The vast information technology skill gap and skyrocketing salaries in the tech sector have been an ongoing conundrum for technical hiring managers across the country for the last decade. Employers have looked at numerous ways to overcome this gap, including hiring H-1B visa holders with in-demand skills. But new rules to H-1B visa reform could put a glitch in some firms’ hiring strategies.
The Proposed Changes To The H-1B Visa Process
Currently, the H-1B process is random, offering applicants an entry in a lottery system for the 85,000 visas granted each year. There is now a bill before Congress that would grant foreign students graduating from American colleges and universities priority in the H-1B visa process. At the same time, the bill would prohibit employers from replacing U.S. workers with visa holders.
The proposed criteria for priority status would be an advanced degree from an American school, a job offer from an American company, and possession of a preferred set of skills. Those skills are yet to be determined, but they would most likely all be STEM skills.
Under the new rules, tech firms that currently use H-1B workers to offshore will face hiring restrictions. The bill would prohibit companies with more than 50 employees of which half or more than half hold H-1B or L-1 visas from hiring any more employees of H-1B status.
Additionally, employers would be required to show a good-faith effort to recruit qualified U.S. citizens first, before hiring H-1B holders. However, this measure has been introduced before and failed due to industry lobbying. Insiders argue that hiring priority should be given to the person who is best qualified, without regard to their place of birth or visa status. Critics of that stance have accused the industry of wanting to replace American workers by ostensibly exploiting visa holders through low wages.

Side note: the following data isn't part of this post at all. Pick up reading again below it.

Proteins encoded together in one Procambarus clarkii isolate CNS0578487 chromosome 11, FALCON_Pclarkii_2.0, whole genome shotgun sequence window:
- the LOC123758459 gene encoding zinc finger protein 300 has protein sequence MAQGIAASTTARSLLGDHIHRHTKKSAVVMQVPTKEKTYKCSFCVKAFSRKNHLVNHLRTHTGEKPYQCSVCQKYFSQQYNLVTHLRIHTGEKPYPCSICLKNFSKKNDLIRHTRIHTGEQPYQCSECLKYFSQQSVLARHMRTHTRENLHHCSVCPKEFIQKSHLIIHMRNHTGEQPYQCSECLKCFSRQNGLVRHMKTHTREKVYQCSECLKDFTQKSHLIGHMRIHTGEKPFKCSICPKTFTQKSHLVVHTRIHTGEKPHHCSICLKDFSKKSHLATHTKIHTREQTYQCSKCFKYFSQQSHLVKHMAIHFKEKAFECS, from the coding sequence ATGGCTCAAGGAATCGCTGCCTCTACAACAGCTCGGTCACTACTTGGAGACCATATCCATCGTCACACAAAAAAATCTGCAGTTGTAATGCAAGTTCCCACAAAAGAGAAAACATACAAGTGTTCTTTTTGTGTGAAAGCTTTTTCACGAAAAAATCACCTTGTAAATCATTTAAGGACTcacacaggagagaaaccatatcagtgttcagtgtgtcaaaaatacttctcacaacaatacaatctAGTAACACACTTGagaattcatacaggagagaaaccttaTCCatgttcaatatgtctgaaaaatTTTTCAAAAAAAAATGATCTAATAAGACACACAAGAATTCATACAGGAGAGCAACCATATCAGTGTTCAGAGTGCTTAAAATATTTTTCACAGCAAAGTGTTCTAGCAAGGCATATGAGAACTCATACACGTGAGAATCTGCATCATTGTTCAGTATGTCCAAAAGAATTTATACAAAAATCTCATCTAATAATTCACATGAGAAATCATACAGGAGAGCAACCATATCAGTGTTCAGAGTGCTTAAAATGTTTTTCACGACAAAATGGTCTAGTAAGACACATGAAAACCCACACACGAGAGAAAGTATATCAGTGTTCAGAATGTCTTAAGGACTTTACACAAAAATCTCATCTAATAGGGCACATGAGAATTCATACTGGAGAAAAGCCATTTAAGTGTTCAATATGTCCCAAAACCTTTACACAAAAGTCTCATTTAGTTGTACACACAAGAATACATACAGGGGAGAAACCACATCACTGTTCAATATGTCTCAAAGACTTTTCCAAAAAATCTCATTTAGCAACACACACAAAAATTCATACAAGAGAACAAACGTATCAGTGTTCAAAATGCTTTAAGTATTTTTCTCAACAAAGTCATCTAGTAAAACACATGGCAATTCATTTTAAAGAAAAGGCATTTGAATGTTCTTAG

What Does All Of This Mean For IT Hiring?
It is important to note that the bill could go nowhere fast, or it could be modified to provide looser or tighter resections. There is much question about immigration laws right now, given recent executive orders issued in the first two weeks of the Trump administration. However, if the bill does gain traction, employers could find their hands tied when it comes to hiring visa holders for skilled technical positions.
With tight restrictions in place, tech firms will continue to find themselves in a bid in terms of accessing skilled labor. They need to access professionals with advanced degrees and skills sets but, US schools aren’t cranking out qualified domestic graduates fast enough. As foreign-born, skilled graduates face an uncertain future in the U.S. workforce, and employers face higher scrutiny in hiring practices, employers will be forced to look to domestic workers to fill open positions. And thus, the vicious cycle of the skill gap continues.
The IT skill gap is real, but it does not have to slow your firm down. With the help of experienced technical recruiters, your organization can locate, attract and hire top domestic talent to keep your systems humming and keep your company on the right side of the law.
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